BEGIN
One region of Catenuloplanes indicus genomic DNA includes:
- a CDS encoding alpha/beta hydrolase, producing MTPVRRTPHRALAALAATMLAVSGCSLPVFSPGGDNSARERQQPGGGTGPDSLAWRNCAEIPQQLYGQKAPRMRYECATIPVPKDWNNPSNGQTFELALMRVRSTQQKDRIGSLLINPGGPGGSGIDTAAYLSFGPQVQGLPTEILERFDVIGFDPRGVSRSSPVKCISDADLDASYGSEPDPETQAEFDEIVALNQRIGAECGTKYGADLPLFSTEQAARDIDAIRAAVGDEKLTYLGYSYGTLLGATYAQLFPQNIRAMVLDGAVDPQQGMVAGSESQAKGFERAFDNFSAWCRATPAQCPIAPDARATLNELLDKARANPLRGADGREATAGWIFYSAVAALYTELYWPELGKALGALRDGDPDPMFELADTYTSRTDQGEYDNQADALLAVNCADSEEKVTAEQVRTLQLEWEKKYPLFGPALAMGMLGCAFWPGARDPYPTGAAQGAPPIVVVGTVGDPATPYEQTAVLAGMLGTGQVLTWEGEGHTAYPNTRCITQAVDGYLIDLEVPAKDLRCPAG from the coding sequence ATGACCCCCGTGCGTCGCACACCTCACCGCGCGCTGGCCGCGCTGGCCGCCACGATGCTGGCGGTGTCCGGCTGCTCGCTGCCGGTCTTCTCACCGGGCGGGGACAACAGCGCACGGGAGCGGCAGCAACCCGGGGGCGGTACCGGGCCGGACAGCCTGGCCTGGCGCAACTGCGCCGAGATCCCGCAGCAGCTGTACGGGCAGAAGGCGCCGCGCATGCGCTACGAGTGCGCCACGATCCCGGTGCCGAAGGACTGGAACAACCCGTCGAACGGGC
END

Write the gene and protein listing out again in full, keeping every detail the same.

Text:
One region of Catenuloplanes indicus genomic DNA includes:
- a CDS encoding alpha/beta hydrolase, producing MTPVRRTPHRALAALAATMLAVSGCSLPVFSPGGDNSARERQQPGGGTGPDSLAWRNCAEIPQQLYGQKAPRMRYECATIPVPKDWNNPSNGQTFELALMRVRSTQQKDRIGSLLINPGGPGGSGIDTAAYLSFGPQVQGLPTEILERFDVIGFDPRGVSRSSPVKCISDADLDASYGSEPDPETQAEFDEIVALNQRIGAECGTKYGADLPLFSTEQAARDIDAIRAAVGDEKLTYLGYSYGTLLGATYAQLFPQNIRAMVLDGAVDPQQGMVAGSESQAKGFERAFDNFSAWCRATPAQCPIAPDARATLNELLDKARANPLRGADGREATAGWIFYSAVAALYTELYWPELGKALGALRDGDPDPMFELADTYTSRTDQGEYDNQADALLAVNCADSEEKVTAEQVRTLQLEWEKKYPLFGPALAMGMLGCAFWPGARDPYPTGAAQGAPPIVVVGTVGDPATPYEQTAVLAGMLGTGQVLTWEGEGHTAYPNTRCITQAVDGYLIDLEVPAKDLRCPAG from the coding sequence ATGACCCCCGTGCGTCGCACACCTCACCGCGCGCTGGCCGCGCTGGCCGCCACGATGCTGGCGGTGTCCGGCTGCTCGCTGCCGGTCTTCTCACCGGGCGGGGACAACAGCGCACGGGAGCGGCAGCAACCCGGGGGCGGTACCGGGCCGGACAGCCTGGCCTGGCGCAACTGCGCCGAGATCCCGCAGCAGCTGTACGGGCAGAAGGCGCCGCGCATGCGCTACGAGTGCGCCACGATCCCGGTGCCGAAGGACTGGAACAACCCGTCGAACGGGC